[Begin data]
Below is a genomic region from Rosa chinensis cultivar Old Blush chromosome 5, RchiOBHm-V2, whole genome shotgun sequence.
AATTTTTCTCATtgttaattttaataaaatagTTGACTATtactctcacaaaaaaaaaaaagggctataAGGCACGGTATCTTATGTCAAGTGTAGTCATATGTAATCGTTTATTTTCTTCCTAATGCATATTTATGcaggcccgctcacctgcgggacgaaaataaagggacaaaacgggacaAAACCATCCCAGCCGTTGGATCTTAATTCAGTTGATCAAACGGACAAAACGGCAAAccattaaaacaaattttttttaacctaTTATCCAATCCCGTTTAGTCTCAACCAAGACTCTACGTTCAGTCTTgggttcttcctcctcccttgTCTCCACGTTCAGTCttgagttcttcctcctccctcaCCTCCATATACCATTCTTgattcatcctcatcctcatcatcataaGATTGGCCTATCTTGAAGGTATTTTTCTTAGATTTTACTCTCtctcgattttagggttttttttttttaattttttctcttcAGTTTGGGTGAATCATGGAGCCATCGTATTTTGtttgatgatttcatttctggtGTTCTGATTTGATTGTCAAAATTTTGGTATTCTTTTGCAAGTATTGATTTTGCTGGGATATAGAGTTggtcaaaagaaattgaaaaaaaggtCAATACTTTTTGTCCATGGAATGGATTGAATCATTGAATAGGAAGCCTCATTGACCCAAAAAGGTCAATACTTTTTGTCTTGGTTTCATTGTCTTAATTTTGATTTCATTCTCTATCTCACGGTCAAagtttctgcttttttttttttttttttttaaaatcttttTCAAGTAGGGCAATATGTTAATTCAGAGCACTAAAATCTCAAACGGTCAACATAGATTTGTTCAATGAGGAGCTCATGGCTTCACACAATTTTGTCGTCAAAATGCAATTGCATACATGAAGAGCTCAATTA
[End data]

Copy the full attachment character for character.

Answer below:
Below is a genomic region from Rosa chinensis cultivar Old Blush chromosome 5, RchiOBHm-V2, whole genome shotgun sequence.
AATTTTTCTCATtgttaattttaataaaatagTTGACTATtactctcacaaaaaaaaaaaagggctataAGGCACGGTATCTTATGTCAAGTGTAGTCATATGTAATCGTTTATTTTCTTCCTAATGCATATTTATGcaggcccgctcacctgcgggacgaaaataaagggacaaaacgggacaAAACCATCCCAGCCGTTGGATCTTAATTCAGTTGATCAAACGGACAAAACGGCAAAccattaaaacaaattttttttaacctaTTATCCAATCCCGTTTAGTCTCAACCAAGACTCTACGTTCAGTCTTgggttcttcctcctcccttgTCTCCACGTTCAGTCttgagttcttcctcctccctcaCCTCCATATACCATTCTTgattcatcctcatcctcatcatcataaGATTGGCCTATCTTGAAGGTATTTTTCTTAGATTTTACTCTCtctcgattttagggttttttttttttaattttttctcttcAGTTTGGGTGAATCATGGAGCCATCGTATTTTGtttgatgatttcatttctggtGTTCTGATTTGATTGTCAAAATTTTGGTATTCTTTTGCAAGTATTGATTTTGCTGGGATATAGAGTTggtcaaaagaaattgaaaaaaaggtCAATACTTTTTGTCCATGGAATGGATTGAATCATTGAATAGGAAGCCTCATTGACCCAAAAAGGTCAATACTTTTTGTCTTGGTTTCATTGTCTTAATTTTGATTTCATTCTCTATCTCACGGTCAAagtttctgcttttttttttttttttttttaaaatcttttTCAAGTAGGGCAATATGTTAATTCAGAGCACTAAAATCTCAAACGGTCAACATAGATTTGTTCAATGAGGAGCTCATGGCTTCACACAATTTTGTCGTCAAAATGCAATTGCATACATGAAGAGCTCAATTA